On many e–commerce sites, often times you will be presented with how much money you could be saving (and the percentage), if you purchase the particular product:
This is a great approach to presenting the customer with important “buying information,” and can often help them make that final decision of “purchase, or forget.”
For Web Developers to display this information, a small mathematical formula is needed.
And, with the help of PHP, you never have to worry if your numbers are accurate. PHP takes care of it all.
Let’s say you have a product that you want to sell for $49.00. That price is a discount from $65.00.
Calculating the amount of savings is easy (subtract the original price from the discount price), but how do we obtain the percentage?
Anyone with a small knowledge of math would tell you to divide the difference by the original.
This is indeed accurate, and then there’s one more step: multiply that result by 100.
So, for our example, we’d subtract 49 from 65, and we end up with 16. Then, we take 16, and divide it by 65 (the original price), and we get an extremely long decimal number. It is something like 0.2461538…. If we then multiply that number by 100, we end up with a more understandable digit: 24.61538...
So, as you can see, the savings percentage for our example numbers is somewhere around 24.6%.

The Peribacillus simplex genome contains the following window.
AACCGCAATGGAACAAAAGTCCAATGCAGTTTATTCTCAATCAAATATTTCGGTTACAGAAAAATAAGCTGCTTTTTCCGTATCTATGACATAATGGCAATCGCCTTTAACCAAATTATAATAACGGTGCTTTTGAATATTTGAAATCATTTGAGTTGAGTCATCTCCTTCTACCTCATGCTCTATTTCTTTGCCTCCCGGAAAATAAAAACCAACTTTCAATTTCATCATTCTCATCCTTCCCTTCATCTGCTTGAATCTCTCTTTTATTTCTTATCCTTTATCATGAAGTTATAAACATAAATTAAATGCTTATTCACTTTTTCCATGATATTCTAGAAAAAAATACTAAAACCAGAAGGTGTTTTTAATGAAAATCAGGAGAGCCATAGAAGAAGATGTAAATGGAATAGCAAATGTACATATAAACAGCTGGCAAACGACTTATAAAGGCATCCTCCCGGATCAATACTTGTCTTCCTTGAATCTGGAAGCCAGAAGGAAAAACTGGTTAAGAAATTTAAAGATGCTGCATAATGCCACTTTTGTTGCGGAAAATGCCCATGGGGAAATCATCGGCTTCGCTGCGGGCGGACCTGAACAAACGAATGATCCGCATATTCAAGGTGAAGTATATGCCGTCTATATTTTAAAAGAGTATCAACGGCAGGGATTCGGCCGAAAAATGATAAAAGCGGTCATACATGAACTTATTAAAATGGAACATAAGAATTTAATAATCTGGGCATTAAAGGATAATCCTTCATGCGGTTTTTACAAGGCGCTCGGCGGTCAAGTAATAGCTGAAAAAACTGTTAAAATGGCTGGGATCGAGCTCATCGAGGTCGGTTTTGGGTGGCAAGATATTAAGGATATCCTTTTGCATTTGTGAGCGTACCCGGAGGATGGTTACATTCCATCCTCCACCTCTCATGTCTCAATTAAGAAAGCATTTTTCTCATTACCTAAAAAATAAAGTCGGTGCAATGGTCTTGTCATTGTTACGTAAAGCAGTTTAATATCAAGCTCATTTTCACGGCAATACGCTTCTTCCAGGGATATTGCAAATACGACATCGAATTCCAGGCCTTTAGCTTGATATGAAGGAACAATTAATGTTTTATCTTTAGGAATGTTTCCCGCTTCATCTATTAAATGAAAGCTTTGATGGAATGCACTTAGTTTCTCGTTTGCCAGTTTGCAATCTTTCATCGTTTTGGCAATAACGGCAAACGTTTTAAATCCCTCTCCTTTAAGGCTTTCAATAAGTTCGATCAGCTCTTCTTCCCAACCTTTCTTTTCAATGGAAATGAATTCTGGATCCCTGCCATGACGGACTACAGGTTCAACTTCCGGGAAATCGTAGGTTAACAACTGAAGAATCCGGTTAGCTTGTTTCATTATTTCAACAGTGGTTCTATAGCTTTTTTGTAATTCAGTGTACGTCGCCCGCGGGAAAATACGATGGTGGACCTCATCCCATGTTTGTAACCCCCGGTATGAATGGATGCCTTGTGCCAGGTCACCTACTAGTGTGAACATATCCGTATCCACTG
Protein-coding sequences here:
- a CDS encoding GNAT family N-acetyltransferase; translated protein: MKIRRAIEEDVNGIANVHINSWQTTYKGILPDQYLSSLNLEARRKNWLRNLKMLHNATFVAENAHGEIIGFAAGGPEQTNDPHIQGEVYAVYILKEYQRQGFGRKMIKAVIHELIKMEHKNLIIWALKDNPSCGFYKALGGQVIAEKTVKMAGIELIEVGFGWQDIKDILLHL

Unfortunately, unless we intentionally round this number, a script result (PHP, for example) will still output the incredibly long decimal.
For our PHP example, we work with a few simple variables:
- Contains the original product price.
- Contains the discounted price.
- Contains the amount of money saved.
- Contains the actual percentage of money saved.
We will assume that the
$discount_price variables have already been set.
Set both the
$savings_percentage variables like this:
$savings = $original_price - $discount_price;
$savings_percentage = round( ($savings/$original_price)*100, 0 );
Most of it is straight–forward math. The PHP
round function is what helps remove excess numbers after the decimal point.
For our real–world example, the result would output 24%, which is nice and round.